Public sector unions are under scrutiny—this time not from conservatives, but from a leftwing activist group. Connor Friedersdorf reports in the Atlantic on an effort by an affiliate of the Black Lives Matter movement to repeal portions of police labor contracts that could unfairly shield officers from being punished for wrongdoing:
Campaign Zero has announced [an effort] to clarify its call for “fair police union contracts.” Its activists researched union-negotiated labor agreements in many jurisdictions and flagged the most damaging provisions. Their efforts are important. These legalistic clauses do tremendous damage to American cities.Last year in “How Police Unions and Arbitrators Keep Abusive Cops on the Street,” I referenced specific cases to show that “too many cops who needlessly kill people, use excessive force, or otherwise abuse their authority are getting reprieves.”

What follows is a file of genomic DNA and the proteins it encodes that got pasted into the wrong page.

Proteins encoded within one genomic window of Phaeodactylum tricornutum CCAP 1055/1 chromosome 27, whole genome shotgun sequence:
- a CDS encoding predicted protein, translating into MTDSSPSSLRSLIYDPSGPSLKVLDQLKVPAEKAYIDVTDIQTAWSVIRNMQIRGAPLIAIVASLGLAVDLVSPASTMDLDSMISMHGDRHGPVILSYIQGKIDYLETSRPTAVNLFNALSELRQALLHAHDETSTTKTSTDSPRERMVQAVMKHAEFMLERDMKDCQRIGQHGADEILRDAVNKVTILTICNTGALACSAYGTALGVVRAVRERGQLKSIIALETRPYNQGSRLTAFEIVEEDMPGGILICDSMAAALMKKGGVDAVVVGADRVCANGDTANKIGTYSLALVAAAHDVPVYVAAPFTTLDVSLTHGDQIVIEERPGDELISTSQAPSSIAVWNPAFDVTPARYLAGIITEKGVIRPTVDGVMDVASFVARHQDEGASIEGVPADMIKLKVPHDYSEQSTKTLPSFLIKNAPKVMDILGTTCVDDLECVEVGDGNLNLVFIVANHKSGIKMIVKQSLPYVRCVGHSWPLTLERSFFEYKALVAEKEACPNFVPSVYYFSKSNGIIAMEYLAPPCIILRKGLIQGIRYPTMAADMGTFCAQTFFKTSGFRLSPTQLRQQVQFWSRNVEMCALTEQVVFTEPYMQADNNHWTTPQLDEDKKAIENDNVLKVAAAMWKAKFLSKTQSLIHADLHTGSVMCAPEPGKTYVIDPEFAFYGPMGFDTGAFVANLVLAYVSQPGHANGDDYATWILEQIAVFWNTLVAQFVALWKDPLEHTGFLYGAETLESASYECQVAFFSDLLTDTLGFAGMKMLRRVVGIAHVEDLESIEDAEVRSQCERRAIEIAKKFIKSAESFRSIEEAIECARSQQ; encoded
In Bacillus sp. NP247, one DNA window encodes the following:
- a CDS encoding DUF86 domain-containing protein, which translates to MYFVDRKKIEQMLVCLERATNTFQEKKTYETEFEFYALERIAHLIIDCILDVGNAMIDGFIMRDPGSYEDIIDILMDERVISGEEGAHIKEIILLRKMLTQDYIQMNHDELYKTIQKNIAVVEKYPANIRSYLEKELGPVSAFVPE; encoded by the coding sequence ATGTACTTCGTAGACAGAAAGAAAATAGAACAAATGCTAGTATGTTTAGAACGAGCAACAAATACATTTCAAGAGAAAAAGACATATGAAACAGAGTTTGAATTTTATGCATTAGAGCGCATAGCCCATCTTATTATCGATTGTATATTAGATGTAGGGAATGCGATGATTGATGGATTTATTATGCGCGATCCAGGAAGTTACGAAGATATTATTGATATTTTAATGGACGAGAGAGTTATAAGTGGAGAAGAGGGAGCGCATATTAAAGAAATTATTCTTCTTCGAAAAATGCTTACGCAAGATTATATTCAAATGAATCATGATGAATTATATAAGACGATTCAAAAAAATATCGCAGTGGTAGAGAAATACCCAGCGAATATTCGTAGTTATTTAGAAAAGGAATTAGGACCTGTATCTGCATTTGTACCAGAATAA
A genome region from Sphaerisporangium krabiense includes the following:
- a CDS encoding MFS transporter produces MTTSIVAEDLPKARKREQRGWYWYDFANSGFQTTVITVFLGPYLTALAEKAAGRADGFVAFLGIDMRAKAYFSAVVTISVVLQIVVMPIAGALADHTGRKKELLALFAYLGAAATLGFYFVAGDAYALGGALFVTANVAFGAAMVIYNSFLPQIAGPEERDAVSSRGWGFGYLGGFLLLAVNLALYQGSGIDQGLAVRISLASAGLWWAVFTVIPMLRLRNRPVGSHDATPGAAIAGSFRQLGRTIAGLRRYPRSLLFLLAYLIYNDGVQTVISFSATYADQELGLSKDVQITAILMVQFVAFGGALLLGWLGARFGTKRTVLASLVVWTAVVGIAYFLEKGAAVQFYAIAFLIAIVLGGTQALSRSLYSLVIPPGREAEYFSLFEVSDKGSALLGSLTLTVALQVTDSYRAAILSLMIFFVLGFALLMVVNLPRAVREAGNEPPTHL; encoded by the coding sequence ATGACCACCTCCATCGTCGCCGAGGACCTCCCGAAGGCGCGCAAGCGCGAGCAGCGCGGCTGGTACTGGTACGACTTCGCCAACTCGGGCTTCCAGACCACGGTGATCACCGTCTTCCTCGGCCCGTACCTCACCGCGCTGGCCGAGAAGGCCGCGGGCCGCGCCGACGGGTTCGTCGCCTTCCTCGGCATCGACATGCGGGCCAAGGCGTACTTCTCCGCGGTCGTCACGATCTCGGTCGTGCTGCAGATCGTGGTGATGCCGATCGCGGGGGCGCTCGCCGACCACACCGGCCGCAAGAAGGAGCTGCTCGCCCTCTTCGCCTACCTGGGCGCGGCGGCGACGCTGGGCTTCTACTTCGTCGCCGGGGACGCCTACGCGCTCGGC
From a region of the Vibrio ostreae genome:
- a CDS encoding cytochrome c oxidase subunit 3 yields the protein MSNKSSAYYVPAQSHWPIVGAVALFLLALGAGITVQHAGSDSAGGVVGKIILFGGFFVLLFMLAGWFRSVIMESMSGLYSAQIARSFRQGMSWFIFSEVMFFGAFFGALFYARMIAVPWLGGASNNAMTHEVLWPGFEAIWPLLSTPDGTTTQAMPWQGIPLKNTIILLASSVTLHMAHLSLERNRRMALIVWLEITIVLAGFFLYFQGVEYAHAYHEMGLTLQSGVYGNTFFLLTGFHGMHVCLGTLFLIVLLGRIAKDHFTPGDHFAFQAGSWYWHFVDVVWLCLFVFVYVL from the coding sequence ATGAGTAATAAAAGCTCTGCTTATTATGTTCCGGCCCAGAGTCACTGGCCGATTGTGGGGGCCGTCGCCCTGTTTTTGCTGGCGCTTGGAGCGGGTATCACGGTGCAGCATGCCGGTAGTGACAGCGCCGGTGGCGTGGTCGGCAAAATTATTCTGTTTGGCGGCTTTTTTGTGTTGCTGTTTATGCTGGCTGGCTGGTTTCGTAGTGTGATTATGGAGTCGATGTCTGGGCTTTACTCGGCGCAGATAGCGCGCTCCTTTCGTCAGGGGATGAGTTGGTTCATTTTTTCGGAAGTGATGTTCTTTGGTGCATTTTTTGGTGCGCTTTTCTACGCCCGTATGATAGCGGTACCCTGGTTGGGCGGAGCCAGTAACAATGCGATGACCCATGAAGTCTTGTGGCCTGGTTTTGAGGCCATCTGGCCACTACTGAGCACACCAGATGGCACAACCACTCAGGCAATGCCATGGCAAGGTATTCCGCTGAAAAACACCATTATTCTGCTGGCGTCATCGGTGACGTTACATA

Police officers have one of the most difficult and under-appreciated jobs in the country, and it could well be that that many of the contract provisions Campaign Zero has highlighted are in fact necessary and appropriate. At the same time, we agree with Glenn Reynolds that today’s public sector unions “are essentially a conspiracy against taxpayers” that have brought pension crises to blue cities from coast to coast and have hampered efforts to improve the quality of public services.Public sector employees, like their counterparts in the private sector, must be able to be swiftly dismissed if they are found responsible for wrongdoing. But as Daniel DiSalvo wrote in these pages, “police unions have negotiated extensive procedures that shield workers accused of misconduct from disciplinary action.” This type of arrangement, along with other special privileges for public employees, must be undone, and Black Lives Matter is performing a valuable service by calling attention to it, even if one believes the movement has sometimes exaggerated the scale of police abuse.It will be interesting to watch the conflict between the black left and police unions unfold. It could be that Democratic politicians will be able to take on police unions without alienating their broader coalition of public sector employees. But this seems like a hard needle to thread. Police unions, along with other organized public sector unions, are an integral part of the urban blue model edifice. Renegotiating their contracts when it comes to hiring and firing could lead to demands for rethinking things like teacher tenure, as well. The blue civil war continues apace.